It is possible to push through pushback if you're daring, but it takes experience and knowing how to level the board without putting too much weight on the front.

  • @thegreck Ohhhhh...... That.

    One thing about OW is that it gives you way too much confidence in the beginning, but it takes many weeks to actually learn all of the important nuances and quirks and how to deal with them as your riding skill develops. I spent a lot of time in the yard learning and testing its limits on a friendly crash surface. Not fighting that quick acceleration pushback was checked off the list pretty early.

    I really think @Future-Motion should consider including a little physics tutorial about how the device works to keep the rider upright and the limitations of this mechanism as optional supplemental reading material.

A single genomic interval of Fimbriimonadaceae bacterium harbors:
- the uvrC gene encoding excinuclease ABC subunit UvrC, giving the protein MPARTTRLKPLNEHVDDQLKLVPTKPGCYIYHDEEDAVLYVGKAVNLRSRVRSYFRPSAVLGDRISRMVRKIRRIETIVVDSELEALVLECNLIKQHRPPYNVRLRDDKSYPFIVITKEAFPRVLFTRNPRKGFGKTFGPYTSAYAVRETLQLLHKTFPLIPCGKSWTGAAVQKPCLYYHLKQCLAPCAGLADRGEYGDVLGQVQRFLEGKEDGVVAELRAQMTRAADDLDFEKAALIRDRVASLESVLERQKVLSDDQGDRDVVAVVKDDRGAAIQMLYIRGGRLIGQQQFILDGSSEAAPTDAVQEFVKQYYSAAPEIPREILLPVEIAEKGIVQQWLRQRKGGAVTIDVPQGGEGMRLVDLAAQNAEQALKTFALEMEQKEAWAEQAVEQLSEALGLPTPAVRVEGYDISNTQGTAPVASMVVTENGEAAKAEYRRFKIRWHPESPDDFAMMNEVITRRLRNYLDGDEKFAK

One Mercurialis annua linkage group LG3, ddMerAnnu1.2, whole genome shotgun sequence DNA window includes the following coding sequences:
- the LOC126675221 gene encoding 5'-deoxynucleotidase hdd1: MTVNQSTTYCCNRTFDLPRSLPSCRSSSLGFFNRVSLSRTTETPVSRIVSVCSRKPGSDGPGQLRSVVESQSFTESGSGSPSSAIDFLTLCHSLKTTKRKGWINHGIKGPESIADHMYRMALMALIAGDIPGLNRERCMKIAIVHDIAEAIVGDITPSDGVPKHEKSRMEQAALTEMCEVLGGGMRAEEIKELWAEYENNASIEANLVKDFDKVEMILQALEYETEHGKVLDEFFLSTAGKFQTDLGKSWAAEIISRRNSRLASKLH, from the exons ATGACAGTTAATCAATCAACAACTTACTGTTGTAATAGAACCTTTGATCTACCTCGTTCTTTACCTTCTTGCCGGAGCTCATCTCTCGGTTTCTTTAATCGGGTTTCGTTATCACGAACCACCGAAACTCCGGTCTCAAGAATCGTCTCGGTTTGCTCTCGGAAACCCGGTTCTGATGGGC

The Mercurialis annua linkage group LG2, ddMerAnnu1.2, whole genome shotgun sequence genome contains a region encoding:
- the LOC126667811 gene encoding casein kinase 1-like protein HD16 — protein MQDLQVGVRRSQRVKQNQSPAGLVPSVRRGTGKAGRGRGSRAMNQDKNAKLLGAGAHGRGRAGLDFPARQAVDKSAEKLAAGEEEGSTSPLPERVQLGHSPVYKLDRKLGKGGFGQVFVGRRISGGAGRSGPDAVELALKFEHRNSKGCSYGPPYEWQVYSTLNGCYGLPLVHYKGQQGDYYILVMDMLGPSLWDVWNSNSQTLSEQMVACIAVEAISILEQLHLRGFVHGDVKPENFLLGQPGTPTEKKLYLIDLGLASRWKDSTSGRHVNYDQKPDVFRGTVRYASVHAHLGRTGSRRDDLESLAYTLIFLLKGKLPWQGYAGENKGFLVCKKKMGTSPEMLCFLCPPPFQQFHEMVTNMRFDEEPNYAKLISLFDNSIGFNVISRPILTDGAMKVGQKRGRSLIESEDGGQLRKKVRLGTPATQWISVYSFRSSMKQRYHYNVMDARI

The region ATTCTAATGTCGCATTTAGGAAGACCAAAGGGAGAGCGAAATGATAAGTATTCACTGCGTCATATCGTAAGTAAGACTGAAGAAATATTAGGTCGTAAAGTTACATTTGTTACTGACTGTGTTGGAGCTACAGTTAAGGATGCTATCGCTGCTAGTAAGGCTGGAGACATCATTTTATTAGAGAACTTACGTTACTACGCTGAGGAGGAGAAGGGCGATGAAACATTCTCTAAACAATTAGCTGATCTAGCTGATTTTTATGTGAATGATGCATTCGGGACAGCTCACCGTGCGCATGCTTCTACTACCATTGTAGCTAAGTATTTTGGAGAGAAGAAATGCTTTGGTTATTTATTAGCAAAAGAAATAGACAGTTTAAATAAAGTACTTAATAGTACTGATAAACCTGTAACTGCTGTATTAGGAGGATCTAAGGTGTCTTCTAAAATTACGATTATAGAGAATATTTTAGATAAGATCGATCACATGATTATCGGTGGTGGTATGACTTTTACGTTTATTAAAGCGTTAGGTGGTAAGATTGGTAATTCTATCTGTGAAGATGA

• @bmtka Agree 1,000%.

  • @bmtka I completely agree as well.

  • @bmtka Well, it might help, and certainly wouldn't hurt.

    I had my nose dive a week into it. It seemed like OW locked on me and I kissed the ground.
    After all, I had gone up that hill several times, why now?
    Until I analyzed things.

    It was the only time I wore high Timberland boots. (dumb move)
    I had experienced pushback earlier and remembered what I read here about launches after pushbacks.
    So I played it safe and slowed down. Come that hill, out of no where, I find myself diving into pavement in split second. It's like you never know what hit you.
    Luckily I was going slow, but still no fun dive.

    Pushback doesn't only happen at high speed.
    It can happen at mid speed and slow speed.
    It's OW's way of telling you you're doing something wrong.
    When you don't fix it, it launches you.

    It's all about maintaining that center of gravity and that takes time to learn.

    That's why it's best for newbs to really take their time with the learning curve.